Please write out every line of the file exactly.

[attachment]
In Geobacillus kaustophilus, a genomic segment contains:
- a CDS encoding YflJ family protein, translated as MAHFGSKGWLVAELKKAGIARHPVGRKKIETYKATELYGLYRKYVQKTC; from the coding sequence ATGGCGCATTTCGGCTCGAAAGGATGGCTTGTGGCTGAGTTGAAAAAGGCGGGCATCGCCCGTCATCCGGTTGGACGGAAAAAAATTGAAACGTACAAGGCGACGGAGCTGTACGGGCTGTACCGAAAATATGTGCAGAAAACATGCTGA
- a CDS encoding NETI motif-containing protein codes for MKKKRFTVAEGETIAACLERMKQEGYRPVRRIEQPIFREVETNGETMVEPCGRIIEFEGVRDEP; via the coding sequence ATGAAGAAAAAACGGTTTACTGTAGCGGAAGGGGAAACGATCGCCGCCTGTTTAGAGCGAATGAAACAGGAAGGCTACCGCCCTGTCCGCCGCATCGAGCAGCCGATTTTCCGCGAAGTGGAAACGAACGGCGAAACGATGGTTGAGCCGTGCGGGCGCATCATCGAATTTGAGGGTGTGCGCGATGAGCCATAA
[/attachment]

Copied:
In Geobacillus kaustophilus, a genomic segment contains:
- a CDS encoding YflJ family protein, translated as MAHFGSKGWLVAELKKAGIARHPVGRKKIETYKATELYGLYRKYVQKTC; from the coding sequence ATGGCGCATTTCGGCTCGAAAGGATGGCTTGTGGCTGAGTTGAAAAAGGCGGGCATCGCCCGTCATCCGGTTGGACGGAAAAAAATTGAAACGTACAAGGCGACGGAGCTGTACGGGCTGTACCGAAAATATGTGCAGAAAACATGCTGA
- a CDS encoding NETI motif-containing protein codes for MKKKRFTVAEGETIAACLERMKQEGYRPVRRIEQPIFREVETNGETMVEPCGRIIEFEGVRDEP; via the coding sequence ATGAAGAAAAAACGGTTTACTGTAGCGGAAGGGGAAACGATCGCCGCCTGTTTAGAGCGAATGAAACAGGAAGGCTACCGCCCTGTCCGCCGCATCGAGCAGCCGATTTTCCGCGAAGTGGAAACGAACGGCGAAACGATGGTTGAGCCGTGCGGGCGCATCATCGAATTTGAGGGTGTGCGCGATGAGCCATAA